As I drove home last summer after photographing sweet rice harvest in Northern California, I was itching so badly I could hardly sit still. But my discomfort also brought back a story a Des Arc, Ark., producer told me years ago about harvest when he was growing up.
His father had an open-cab combine and as a kid, the producer would ride along. During the first week or so, he said he’d itch so badly he could hardly stand it. But as harvest progressed, he eventually got used to it.
Nowadays combines not only have cabs but cabs with air conditioning, DVD players, GPS, ergonomic seats, plug-ins for small refrigerators, and comfy buddy seats so riders don’t have to sit on the floor or on hard plastic Igloo cooler adjacent to the driver.
The same can be said about Rice Farming magazine as this year we celebrate five decades of publishing. Born in Memphis, Tenn., the publication was the brain child of Walter Little, who also founded our sister magazine, Cotton Farming. Much like farming, publishing also has progressed by leaps and bounds.
No longer is the magazine typeset using hot lead slugs. Everything is now done on computers, and news updates are quickly posted to www.ricefarming.com, put on Rice Farming’s Facebook page or tweeted via Twitter (@ricefarming).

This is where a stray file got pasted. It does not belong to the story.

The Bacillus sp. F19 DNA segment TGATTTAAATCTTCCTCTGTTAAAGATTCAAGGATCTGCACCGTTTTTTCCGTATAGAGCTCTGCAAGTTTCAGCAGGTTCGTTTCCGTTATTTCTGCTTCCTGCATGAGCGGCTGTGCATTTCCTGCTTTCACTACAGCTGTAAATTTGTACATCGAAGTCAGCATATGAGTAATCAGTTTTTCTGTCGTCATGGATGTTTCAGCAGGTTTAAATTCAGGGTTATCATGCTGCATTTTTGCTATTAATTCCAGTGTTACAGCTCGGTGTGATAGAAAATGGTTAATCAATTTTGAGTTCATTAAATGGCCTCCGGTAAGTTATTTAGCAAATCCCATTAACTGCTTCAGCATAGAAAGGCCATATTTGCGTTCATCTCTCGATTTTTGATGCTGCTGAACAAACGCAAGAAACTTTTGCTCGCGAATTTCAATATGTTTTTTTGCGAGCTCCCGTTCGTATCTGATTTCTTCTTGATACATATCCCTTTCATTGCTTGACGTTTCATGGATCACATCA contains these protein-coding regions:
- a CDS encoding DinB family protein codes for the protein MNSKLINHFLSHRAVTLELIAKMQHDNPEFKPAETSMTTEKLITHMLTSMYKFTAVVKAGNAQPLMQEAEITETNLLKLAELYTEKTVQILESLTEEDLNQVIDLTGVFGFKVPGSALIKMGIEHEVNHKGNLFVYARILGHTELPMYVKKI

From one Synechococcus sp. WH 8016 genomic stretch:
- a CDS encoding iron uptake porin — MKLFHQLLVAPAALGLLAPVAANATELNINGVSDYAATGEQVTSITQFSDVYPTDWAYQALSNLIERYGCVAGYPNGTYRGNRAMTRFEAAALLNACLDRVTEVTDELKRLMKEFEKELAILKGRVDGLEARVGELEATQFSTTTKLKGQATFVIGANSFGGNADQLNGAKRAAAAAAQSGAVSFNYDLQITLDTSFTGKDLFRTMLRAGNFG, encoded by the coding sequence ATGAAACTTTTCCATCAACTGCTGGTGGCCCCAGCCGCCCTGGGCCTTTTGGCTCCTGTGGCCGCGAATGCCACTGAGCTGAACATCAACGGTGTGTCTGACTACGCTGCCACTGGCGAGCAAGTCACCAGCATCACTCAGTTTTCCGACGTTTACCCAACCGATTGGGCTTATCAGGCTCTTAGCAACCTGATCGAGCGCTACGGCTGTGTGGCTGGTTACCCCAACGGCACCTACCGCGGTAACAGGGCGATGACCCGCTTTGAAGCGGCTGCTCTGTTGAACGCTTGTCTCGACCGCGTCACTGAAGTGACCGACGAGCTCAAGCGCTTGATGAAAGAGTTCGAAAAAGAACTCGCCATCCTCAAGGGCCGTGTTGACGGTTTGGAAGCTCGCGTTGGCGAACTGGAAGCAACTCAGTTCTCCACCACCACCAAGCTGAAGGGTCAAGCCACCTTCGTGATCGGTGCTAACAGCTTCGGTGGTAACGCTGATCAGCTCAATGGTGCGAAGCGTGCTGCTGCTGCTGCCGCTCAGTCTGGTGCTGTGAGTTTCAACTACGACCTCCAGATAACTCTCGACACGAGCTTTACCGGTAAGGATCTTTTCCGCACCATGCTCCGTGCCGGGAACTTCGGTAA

As I look back through the first few issues of Rice Farming, I shake my head in wonderment about the varieties producers planted 50 years ago – names such as Nato, the most widely grown medium-grain in 1967; Bluebonnet 50, the most widely grown long-grain in Arkansas; and Caloro, the most widely grown short-grain in the United States.
Rice Farmer of the Year state finalists harvested 93-98 bushels per acre dry in Arkansas and 24-25 barrels (92.5-96.5 bushels dry) per acre in Louisiana that year.
Compare that to the winner of the 2015 University of California yield contest, Richter AG, which produced 126.9 hundredweights per acre (282 bushels per acre) dry. Or take a look at the yield potential of RiceTec,’s hybrids, some of which top 230 bushels during a good year.
In those same issues from 1967 and 1968, articles mentioned cabs for combines were just beginning to make inroads although many of the advertisements still showed open-cab models.
Technology also has infiltrated into agriculture, and during the past decade or so, the speed of adoption has hit overdrive. GPS is now common, whether for guiding tractors and planting straight rows or making cuts and fills during land leveling. Remote monitoring of grain bin drying is gaining popularity, and drones have just entered the picture.
I could go on about being in the middle of a technological revolution that is likely to speed up as the years progress. Much as I wished I had a crystal ball to predict the next 50 years, I don’t. But I do know we’re in for a fast-paced ride.
So buckle up and hold onto your hats.